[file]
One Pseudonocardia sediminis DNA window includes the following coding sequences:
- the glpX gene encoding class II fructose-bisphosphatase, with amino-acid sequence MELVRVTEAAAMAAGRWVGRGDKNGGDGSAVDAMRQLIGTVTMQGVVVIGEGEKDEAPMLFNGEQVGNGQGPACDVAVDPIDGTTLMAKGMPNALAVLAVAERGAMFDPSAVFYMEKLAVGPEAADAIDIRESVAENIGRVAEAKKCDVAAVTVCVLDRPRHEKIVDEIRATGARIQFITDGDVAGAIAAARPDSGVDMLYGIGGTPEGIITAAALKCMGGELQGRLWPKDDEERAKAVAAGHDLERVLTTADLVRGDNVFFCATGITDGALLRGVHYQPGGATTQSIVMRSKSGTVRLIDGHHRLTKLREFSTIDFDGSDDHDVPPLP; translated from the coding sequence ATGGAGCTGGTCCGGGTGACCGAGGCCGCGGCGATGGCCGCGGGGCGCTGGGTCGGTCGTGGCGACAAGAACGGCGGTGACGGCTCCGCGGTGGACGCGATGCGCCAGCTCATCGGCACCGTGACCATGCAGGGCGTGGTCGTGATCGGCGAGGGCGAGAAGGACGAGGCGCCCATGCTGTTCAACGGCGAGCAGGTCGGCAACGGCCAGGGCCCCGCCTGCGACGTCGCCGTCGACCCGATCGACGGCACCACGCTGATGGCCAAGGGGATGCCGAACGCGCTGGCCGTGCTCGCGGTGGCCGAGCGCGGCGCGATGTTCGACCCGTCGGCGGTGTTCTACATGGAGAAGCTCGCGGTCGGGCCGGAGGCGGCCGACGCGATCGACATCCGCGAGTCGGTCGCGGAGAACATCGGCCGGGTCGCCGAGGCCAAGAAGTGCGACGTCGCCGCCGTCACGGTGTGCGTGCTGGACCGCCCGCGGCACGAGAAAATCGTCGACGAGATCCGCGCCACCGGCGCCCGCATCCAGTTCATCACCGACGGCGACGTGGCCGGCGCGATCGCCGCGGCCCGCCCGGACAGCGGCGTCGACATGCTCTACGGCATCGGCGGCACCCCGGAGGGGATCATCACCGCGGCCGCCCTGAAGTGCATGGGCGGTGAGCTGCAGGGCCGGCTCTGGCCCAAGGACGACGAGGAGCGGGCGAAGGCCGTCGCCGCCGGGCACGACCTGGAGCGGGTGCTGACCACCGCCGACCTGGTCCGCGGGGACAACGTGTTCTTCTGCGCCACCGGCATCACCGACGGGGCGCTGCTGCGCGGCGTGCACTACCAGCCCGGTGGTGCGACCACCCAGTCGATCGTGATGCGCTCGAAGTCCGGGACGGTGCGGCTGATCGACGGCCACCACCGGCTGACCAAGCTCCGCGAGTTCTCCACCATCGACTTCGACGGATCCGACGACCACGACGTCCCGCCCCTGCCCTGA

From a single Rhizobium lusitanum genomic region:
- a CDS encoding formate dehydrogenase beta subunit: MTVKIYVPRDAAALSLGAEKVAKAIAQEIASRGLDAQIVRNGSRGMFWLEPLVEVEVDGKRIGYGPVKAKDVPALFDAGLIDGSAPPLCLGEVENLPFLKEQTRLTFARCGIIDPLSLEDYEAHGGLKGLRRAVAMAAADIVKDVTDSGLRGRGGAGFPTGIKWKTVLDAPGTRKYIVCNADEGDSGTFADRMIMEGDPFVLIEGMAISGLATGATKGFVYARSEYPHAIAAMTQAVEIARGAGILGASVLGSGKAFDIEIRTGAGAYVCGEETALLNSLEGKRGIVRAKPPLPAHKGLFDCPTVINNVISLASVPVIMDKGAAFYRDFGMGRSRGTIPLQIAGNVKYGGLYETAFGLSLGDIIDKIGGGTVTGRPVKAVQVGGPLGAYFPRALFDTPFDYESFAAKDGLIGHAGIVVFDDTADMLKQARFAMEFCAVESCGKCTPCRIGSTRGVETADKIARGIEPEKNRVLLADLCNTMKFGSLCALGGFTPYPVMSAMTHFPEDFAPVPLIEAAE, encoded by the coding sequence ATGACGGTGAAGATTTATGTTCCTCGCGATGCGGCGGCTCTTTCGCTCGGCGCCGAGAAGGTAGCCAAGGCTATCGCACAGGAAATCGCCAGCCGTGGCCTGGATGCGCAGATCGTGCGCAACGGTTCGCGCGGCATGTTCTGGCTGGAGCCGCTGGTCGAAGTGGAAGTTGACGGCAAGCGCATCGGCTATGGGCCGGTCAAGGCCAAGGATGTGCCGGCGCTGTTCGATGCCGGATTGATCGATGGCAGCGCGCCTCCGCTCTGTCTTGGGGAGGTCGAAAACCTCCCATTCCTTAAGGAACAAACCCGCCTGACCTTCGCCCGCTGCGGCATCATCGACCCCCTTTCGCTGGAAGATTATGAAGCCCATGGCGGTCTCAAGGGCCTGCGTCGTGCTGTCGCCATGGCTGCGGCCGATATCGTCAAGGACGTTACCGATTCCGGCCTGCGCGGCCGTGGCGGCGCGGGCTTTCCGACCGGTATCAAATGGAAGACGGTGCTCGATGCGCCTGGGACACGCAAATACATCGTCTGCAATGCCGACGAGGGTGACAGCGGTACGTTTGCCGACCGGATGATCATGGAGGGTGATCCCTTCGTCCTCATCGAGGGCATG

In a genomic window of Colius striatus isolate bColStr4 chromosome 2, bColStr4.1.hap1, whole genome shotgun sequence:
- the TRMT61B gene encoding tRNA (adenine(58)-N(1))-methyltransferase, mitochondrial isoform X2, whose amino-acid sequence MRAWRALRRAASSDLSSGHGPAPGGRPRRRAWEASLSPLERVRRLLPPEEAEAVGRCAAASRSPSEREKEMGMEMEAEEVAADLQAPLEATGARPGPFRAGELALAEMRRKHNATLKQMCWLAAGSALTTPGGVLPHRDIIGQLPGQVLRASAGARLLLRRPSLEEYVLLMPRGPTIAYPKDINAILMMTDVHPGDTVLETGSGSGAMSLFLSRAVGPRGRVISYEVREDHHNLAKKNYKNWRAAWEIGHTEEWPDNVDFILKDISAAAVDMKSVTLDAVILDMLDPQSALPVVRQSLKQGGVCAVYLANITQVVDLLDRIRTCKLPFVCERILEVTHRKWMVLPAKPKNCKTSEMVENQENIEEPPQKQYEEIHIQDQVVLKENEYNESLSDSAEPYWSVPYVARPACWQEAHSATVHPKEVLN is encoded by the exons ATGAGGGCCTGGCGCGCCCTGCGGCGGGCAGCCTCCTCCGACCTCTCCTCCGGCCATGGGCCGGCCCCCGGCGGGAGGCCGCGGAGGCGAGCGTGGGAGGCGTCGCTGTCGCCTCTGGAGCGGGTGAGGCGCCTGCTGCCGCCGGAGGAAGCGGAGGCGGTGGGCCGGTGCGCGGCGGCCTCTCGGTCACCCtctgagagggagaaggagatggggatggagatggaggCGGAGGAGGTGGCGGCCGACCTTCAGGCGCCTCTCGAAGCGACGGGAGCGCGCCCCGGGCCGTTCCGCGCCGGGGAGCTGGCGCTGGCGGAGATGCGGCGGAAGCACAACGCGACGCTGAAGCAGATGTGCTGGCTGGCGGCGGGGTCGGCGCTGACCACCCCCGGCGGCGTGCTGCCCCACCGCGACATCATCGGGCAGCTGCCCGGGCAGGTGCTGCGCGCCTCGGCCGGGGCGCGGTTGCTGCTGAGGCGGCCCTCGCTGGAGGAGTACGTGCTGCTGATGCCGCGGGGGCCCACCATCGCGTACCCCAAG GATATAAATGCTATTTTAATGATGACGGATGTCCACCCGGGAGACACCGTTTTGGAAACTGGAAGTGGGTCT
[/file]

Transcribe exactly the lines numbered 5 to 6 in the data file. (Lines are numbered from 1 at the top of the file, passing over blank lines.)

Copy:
In a genomic window of Colius striatus isolate bColStr4 chromosome 2, bColStr4.1.hap1, whole genome shotgun sequence:
- the TRMT61B gene encoding tRNA (adenine(58)-N(1))-methyltransferase, mitochondrial isoform X2, whose amino-acid sequence MRAWRALRRAASSDLSSGHGPAPGGRPRRRAWEASLSPLERVRRLLPPEEAEAVGRCAAASRSPSEREKEMGMEMEAEEVAADLQAPLEATGARPGPFRAGELALAEMRRKHNATLKQMCWLAAGSALTTPGGVLPHRDIIGQLPGQVLRASAGARLLLRRPSLEEYVLLMPRGPTIAYPKDINAILMMTDVHPGDTVLETGSGSGAMSLFLSRAVGPRGRVISYEVREDHHNLAKKNYKNWRAAWEIGHTEEWPDNVDFILKDISAAAVDMKSVTLDAVILDMLDPQSALPVVRQSLKQGGVCAVYLANITQVVDLLDRIRTCKLPFVCERILEVTHRKWMVLPAKPKNCKTSEMVENQENIEEPPQKQYEEIHIQDQVVLKENEYNESLSDSAEPYWSVPYVARPACWQEAHSATVHPKEVLN is encoded by the exons ATGAGGGCCTGGCGCGCCCTGCGGCGGGCAGCCTCCTCCGACCTCTCCTCCGGCCATGGGCCGGCCCCCGGCGGGAGGCCGCGGAGGCGAGCGTGGGAGGCGTCGCTGTCGCCTCTGGAGCGGGTGAGGCGCCTGCTGCCGCCGGAGGAAGCGGAGGCGGTGGGCCGGTGCGCGGCGGCCTCTCGGTCACCCtctgagagggagaaggagatggggatggagatggaggCGGAGGAGGTGGCGGCCGACCTTCAGGCGCCTCTCGAAGCGACGGGAGCGCGCCCCGGGCCGTTCCGCGCCGGGGAGCTGGCGCTGGCGGAGATGCGGCGGAAGCACAACGCGACGCTGAAGCAGATGTGCTGGCTGGCGGCGGGGTCGGCGCTGACCACCCCCGGCGGCGTGCTGCCCCACCGCGACATCATCGGGCAGCTGCCCGGGCAGGTGCTGCGCGCCTCGGCCGGGGCGCGGTTGCTGCTGAGGCGGCCCTCGCTGGAGGAGTACGTGCTGCTGATGCCGCGGGGGCCCACCATCGCGTACCCCAAG GATATAAATGCTATTTTAATGATGACGGATGTCCACCCGGGAGACACCGTTTTGGAAACTGGAAGTGGGTCT